February 17, 2012

Who needs the Web? Boston Courant and many other community papers

This post on the Nieman Lab blog is worth a read.

BostonCourant.com — or whatever the heck Jacobs might call the site, if he ever buys a domain name for it — exists only on [Publisher David] Jacobs’ desktop. The paper has no Twitter feed, no YouTube channel, no mobile app. It sort of has a Facebook page, but only because one was autogenerated from the Courant’s Wikipedia page. The Courant doesn’t control it.

But if the old-fangled Courant is doing journalism all wrong, someone forgot to tell its accountant. Circulation is at 40,000 and rising, the newsroom just moved into a swanky downtown office building, and the paper — which already covers four of Boston’s most affluent neighborhoods — is about to add two new full-time reporters to reach more of the city. ...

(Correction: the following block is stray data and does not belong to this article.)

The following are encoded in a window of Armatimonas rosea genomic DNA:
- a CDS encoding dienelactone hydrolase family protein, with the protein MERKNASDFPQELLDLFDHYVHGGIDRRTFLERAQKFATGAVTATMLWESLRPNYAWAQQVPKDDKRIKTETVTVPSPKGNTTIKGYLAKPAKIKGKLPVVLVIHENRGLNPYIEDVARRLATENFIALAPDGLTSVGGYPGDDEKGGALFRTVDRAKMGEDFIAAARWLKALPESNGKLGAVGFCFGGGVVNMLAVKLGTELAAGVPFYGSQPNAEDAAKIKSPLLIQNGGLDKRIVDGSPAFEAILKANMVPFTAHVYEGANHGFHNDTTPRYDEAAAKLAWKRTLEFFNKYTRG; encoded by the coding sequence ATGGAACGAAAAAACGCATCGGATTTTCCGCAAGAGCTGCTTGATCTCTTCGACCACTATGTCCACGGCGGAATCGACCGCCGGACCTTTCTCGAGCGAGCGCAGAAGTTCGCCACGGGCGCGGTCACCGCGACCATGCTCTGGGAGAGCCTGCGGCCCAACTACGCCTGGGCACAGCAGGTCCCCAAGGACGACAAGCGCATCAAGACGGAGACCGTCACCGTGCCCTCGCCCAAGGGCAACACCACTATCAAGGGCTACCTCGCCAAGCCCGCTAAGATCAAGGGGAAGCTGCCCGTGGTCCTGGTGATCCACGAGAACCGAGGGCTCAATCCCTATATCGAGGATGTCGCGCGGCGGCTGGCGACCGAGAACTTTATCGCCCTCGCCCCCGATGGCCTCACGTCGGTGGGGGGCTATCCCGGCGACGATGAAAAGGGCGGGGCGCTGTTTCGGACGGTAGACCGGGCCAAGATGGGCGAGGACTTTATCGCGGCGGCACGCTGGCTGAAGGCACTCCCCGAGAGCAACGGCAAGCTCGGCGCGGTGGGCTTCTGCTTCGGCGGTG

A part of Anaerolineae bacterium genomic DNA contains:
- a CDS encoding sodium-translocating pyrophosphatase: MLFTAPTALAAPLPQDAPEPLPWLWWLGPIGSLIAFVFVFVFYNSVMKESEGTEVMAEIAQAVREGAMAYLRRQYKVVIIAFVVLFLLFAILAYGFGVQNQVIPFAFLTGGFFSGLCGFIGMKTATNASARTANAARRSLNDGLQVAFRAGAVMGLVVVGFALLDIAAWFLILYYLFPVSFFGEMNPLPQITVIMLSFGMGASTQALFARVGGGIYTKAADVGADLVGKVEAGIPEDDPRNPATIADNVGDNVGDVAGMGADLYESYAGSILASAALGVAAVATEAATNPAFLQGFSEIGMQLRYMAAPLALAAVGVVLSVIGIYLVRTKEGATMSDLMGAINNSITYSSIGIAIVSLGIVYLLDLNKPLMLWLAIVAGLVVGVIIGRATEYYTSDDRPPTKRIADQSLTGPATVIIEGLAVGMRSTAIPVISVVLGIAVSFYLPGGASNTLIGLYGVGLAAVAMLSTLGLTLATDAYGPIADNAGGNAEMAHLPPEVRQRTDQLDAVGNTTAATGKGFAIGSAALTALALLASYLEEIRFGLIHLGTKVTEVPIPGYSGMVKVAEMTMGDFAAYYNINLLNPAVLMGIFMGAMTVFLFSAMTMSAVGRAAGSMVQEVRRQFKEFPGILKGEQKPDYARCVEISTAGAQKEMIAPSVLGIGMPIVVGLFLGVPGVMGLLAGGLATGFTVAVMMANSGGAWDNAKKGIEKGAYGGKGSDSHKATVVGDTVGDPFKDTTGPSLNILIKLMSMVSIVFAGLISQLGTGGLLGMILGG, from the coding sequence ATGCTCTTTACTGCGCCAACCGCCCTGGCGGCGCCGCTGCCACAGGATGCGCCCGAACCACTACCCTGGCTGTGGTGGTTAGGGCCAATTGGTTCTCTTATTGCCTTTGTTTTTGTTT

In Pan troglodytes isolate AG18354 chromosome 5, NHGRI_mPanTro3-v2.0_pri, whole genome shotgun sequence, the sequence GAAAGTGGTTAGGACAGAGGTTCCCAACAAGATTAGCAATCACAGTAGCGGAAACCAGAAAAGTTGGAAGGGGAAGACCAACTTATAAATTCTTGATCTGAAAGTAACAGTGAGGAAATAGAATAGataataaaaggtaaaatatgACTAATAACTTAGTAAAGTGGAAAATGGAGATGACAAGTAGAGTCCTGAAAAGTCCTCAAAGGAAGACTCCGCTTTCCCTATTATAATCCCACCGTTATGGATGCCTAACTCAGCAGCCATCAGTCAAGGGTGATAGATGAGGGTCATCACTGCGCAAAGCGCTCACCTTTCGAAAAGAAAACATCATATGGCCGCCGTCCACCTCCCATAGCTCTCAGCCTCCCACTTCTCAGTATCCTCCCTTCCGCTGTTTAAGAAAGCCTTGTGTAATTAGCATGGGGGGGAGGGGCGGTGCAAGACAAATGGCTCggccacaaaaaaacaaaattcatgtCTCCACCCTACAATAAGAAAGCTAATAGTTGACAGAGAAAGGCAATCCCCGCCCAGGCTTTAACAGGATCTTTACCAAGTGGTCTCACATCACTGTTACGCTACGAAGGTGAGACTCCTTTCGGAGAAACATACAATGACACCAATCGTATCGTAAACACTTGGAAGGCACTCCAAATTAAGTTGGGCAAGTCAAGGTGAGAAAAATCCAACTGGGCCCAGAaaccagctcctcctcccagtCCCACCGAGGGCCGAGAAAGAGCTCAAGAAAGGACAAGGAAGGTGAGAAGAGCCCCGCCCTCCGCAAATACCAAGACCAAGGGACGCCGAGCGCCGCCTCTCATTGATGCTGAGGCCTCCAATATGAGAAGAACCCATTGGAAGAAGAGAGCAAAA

In a more subdued moment, Jacobs conceded there is something to lose by digital abstinence. Without a website, he said, the Courant misses opportunities to break news between printings. “I was discussing this with one of my reporters yesterday,” Jacobs said. “She really wants to have a website, and I said, ‘Why?’ She said, ‘Because we break so many stories before even the dailies know about them, and if we’re the first to post, we get the recognition.’ I understand that, and no one is more competitive than me.

“But look,” he continued, “it’s a question of tradeoffs. My ego and my staff’s ego — which is very important because we’re all in this to be competitive — versus losing money.”

 Jacobs is following the path many community publishers have taken ...

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